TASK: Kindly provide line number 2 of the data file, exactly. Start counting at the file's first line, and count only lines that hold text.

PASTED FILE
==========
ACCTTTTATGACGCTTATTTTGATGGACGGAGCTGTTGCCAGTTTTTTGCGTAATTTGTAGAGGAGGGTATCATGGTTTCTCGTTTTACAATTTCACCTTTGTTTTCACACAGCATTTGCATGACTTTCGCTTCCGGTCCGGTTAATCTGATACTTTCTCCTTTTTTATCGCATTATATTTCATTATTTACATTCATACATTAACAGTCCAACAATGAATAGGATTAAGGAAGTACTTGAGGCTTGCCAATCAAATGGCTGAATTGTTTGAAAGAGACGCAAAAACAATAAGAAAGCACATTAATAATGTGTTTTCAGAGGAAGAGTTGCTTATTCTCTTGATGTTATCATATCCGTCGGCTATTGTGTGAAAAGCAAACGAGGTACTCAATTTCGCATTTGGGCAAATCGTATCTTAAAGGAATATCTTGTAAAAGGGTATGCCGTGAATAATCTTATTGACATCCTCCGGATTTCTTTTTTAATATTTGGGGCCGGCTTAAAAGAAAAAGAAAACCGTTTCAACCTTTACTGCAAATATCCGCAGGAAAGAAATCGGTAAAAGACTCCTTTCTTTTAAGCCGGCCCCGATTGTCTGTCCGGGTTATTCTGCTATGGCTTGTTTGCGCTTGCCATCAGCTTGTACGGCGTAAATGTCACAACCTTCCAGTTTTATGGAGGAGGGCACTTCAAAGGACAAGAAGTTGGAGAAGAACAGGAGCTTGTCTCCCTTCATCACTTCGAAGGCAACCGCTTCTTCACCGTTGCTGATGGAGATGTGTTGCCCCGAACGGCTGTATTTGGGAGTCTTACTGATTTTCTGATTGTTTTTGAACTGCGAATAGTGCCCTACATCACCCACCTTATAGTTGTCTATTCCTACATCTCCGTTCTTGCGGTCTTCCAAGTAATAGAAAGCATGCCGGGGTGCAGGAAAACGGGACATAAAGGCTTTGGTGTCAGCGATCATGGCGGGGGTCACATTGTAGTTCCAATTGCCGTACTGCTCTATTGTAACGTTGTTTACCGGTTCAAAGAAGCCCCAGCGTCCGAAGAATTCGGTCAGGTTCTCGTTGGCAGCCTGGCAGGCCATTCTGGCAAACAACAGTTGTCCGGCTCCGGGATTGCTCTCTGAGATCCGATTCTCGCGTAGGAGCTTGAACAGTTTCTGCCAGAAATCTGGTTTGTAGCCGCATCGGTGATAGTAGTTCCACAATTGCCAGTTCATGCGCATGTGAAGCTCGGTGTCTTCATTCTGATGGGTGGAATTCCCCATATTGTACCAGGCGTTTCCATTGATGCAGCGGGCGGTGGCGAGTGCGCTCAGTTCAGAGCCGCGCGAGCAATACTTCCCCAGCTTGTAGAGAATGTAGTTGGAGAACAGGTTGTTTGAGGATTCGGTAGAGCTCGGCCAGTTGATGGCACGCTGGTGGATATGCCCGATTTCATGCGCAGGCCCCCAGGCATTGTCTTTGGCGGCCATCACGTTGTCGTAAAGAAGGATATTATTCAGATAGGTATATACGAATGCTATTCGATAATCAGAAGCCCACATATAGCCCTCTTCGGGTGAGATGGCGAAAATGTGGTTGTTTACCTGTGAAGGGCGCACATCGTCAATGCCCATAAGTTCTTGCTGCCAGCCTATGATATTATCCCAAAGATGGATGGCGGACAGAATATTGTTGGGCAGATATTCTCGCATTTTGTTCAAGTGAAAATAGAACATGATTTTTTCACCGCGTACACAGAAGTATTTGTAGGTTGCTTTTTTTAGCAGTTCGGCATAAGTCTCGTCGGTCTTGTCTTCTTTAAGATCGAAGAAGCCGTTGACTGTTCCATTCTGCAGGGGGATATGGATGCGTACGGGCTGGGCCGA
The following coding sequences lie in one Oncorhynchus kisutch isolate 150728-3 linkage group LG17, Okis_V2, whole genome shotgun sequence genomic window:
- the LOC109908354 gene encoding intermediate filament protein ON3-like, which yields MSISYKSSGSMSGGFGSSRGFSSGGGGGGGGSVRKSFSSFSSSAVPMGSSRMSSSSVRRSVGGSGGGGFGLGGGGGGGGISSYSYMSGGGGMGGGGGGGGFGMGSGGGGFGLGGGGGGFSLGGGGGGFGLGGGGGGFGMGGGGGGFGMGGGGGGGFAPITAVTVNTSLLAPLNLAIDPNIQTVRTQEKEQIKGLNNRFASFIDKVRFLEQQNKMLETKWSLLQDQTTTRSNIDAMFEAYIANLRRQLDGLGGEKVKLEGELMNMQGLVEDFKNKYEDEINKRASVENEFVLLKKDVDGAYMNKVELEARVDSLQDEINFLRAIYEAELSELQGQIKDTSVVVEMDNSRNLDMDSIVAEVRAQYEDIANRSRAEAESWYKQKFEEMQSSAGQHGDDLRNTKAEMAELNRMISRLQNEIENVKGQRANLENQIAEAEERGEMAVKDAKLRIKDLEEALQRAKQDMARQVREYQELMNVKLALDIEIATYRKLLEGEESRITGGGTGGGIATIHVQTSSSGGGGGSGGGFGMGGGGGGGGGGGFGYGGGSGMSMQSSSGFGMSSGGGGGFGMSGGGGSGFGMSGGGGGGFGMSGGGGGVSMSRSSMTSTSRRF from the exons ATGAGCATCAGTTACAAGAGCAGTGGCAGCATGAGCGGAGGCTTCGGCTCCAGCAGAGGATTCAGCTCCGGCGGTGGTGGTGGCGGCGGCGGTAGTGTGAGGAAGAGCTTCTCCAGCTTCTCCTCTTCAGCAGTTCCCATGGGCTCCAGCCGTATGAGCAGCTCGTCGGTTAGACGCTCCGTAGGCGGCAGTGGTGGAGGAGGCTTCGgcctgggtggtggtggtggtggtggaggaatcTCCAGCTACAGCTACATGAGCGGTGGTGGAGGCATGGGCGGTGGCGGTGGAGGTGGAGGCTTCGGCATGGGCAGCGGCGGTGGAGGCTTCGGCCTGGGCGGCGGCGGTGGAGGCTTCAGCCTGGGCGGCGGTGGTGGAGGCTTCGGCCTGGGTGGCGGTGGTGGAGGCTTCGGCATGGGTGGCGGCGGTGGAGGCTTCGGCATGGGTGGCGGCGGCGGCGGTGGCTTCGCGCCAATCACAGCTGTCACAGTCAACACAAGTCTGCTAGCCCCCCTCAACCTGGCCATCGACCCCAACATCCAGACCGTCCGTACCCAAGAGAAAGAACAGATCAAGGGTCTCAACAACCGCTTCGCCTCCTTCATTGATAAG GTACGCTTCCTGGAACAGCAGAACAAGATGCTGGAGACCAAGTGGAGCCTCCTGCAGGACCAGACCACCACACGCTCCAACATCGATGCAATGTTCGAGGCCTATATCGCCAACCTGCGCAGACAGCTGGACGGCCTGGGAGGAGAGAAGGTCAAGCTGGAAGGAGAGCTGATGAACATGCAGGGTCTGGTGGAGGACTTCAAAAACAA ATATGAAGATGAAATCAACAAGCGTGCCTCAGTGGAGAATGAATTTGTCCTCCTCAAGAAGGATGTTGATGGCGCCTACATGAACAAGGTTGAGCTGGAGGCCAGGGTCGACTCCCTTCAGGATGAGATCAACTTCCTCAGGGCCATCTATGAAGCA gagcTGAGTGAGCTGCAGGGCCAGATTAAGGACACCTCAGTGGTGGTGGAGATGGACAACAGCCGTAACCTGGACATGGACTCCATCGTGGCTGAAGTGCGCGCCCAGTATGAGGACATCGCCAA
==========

The following coding sequences lie in one Oncorhynchus kisutch isolate 150728-3 linkage group LG17, Okis_V2, whole genome shotgun sequence genomic window: